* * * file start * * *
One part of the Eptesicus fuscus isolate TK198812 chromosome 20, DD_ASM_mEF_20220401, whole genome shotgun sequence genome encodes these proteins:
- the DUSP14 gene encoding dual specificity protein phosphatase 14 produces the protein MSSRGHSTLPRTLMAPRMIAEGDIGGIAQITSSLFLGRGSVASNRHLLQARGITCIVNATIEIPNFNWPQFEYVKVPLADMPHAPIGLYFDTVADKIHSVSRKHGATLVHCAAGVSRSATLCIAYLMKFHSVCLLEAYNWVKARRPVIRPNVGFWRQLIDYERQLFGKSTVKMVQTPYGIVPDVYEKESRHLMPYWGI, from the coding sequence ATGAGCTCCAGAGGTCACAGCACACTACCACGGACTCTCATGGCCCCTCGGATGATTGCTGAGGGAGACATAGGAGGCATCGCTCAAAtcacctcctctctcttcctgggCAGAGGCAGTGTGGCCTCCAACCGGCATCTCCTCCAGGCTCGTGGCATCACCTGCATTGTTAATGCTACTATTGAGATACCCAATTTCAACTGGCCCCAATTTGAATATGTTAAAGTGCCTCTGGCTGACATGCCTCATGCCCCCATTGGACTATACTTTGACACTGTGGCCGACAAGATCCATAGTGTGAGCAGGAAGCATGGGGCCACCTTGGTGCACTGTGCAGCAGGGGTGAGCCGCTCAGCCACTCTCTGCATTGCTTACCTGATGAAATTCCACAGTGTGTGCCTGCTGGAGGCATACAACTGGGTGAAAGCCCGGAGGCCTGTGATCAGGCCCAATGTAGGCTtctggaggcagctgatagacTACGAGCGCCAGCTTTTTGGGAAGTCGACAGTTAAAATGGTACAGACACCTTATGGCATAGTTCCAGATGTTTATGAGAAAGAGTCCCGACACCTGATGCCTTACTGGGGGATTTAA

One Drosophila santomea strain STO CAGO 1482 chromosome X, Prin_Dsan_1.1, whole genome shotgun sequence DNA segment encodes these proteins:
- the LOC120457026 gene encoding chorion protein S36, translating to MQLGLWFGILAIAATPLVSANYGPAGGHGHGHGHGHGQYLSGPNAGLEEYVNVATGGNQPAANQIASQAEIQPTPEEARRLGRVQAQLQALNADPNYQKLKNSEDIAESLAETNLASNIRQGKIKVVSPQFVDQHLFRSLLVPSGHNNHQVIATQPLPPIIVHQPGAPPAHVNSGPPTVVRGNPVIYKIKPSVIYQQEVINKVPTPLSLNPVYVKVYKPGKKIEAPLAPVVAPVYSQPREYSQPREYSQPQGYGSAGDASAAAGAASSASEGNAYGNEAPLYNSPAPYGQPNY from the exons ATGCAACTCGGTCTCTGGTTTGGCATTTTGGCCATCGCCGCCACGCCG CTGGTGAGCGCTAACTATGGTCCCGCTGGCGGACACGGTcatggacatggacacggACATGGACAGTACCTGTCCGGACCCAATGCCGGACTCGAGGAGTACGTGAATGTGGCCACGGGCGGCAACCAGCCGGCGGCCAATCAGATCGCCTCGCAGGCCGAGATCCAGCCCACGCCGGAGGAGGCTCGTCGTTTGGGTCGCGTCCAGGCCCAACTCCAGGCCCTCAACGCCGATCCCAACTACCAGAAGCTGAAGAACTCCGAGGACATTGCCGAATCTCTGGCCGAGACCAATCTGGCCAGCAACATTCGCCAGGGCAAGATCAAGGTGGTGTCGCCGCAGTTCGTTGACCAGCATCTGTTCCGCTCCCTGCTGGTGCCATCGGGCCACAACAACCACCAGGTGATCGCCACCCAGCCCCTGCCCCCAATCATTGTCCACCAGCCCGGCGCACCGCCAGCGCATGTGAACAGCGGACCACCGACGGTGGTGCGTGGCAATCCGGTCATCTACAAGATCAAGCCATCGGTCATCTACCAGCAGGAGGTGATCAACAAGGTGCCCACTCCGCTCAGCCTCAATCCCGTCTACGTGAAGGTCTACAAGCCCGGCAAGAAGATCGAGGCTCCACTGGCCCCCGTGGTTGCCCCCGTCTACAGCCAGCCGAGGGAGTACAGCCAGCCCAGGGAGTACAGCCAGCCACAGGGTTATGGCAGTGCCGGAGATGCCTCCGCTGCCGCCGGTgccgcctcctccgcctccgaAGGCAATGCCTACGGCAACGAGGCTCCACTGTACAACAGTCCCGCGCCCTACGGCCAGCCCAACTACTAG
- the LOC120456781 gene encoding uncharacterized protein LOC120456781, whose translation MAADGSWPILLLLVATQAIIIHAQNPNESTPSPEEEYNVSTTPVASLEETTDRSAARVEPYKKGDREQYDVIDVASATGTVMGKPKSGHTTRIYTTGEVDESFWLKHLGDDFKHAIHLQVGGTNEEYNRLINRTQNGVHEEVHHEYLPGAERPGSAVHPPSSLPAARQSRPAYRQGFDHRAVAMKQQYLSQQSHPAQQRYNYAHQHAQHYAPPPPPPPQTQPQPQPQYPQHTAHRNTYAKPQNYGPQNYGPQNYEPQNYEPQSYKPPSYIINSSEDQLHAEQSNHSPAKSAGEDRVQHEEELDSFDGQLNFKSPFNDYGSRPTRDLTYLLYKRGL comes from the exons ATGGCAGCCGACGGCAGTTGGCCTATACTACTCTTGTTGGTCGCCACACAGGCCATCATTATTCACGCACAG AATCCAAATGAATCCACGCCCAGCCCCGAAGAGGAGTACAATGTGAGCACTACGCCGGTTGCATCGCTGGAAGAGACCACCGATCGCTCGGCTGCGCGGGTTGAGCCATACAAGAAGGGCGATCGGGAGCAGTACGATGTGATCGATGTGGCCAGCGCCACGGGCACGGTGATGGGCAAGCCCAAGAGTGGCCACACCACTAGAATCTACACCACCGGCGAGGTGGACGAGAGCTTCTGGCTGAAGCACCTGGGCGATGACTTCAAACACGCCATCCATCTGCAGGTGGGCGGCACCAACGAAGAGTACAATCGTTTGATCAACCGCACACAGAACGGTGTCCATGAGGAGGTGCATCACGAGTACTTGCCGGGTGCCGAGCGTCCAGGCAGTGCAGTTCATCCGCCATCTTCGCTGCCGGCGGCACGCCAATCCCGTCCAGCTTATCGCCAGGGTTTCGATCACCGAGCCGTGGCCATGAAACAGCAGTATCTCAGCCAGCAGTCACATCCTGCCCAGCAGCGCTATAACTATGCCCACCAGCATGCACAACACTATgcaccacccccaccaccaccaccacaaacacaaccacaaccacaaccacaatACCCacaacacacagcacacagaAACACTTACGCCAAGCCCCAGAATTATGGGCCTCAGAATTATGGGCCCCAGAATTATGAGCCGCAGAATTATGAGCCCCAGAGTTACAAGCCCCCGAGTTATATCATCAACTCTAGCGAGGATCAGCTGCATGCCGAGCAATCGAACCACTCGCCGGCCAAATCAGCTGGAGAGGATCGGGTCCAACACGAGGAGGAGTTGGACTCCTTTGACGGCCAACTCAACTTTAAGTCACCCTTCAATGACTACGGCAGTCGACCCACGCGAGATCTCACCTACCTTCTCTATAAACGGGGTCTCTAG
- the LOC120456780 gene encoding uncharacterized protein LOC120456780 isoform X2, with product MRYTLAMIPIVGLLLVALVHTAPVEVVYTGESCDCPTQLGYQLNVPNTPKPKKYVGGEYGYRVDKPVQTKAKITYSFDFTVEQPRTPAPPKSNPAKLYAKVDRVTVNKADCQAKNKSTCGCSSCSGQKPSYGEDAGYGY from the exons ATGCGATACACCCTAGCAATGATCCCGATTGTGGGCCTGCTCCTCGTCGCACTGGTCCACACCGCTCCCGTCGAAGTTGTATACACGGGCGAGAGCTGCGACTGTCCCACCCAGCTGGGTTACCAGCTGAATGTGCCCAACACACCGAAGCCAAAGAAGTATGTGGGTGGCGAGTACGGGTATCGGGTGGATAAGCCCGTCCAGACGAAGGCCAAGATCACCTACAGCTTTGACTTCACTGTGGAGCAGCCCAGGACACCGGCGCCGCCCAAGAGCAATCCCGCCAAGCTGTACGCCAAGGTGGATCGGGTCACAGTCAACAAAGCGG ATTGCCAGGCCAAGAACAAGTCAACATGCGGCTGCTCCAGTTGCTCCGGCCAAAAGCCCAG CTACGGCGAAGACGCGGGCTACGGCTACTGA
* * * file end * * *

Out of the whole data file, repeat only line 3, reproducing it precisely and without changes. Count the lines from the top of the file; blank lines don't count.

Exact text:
One Drosophila santomea strain STO CAGO 1482 chromosome X, Prin_Dsan_1.1, whole genome shotgun sequence DNA segment encodes these proteins: